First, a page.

Under a federal grant program to encourage states to build websites like, the state could be eligible to receive as much as $1.5 million to use over the next 18 to 24 months, said Tyler Brannen, a health policy analyst at the insurance department. Since the department already built the site, it could use the grant funds to add more procedures or possibly build a way for providers to update their information more frequently; the site is now updated every quarter.

At a House subcommittee meeting yesterday, multiple members of the public and of the Health, Human Services and Elderly Affairs committee said Garcia’s legislation is unnecessary. Some claimed already fills this role, while others said the state should leave the issue alone entirely.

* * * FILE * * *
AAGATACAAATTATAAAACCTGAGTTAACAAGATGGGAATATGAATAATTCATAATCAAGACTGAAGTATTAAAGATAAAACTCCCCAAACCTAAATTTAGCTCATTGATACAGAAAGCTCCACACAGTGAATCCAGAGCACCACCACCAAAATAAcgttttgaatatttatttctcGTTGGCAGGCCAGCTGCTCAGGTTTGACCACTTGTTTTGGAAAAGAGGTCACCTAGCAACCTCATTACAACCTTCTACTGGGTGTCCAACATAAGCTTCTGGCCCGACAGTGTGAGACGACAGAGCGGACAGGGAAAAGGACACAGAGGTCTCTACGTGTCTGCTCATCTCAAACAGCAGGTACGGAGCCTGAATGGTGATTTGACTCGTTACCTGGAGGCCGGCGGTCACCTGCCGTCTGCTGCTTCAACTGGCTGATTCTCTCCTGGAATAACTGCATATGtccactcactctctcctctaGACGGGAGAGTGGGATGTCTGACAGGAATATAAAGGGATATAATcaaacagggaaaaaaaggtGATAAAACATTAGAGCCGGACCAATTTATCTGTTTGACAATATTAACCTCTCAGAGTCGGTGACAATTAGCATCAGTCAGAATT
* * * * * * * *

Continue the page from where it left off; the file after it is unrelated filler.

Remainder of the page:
Donald LeBrun, a Nashua representative, said efforts should be directed instead to promoting and updating the insurance department’s site.

Nick Vailas, who was commissioner of the state Department of Health and Human Services for several months in 2003 and is CEO of the Bedford Ambulatory Surgical Center, said the private market would fill the need if the raw information were publicly available.

“This (bill) is more government obstruction. . . . I was involved in that site when I was commissioner, and it is not user-friendly,” he said. “If people can just access the data, there are companies and entrepreneurs that will make it available such that a regular consumer can use it.”

The subcommittee will meet again Sept. 10 to develop a new draft of the bill to forward to the full committee.

Garcia was optimistic after the hearing despite the general sense that her bill will be largely rewritten.

“I sponsored the initial legislation to bring about transparency, equity and consumer choice. The bill was a way, a vehicle to get started in some direction,” Garcia said. “That intent is not lost by going in a completely different direction.”

(Sarah Palermo can be reached at 369-3322 or or on Twitter @SPalermoNews.)

Legacy Comments5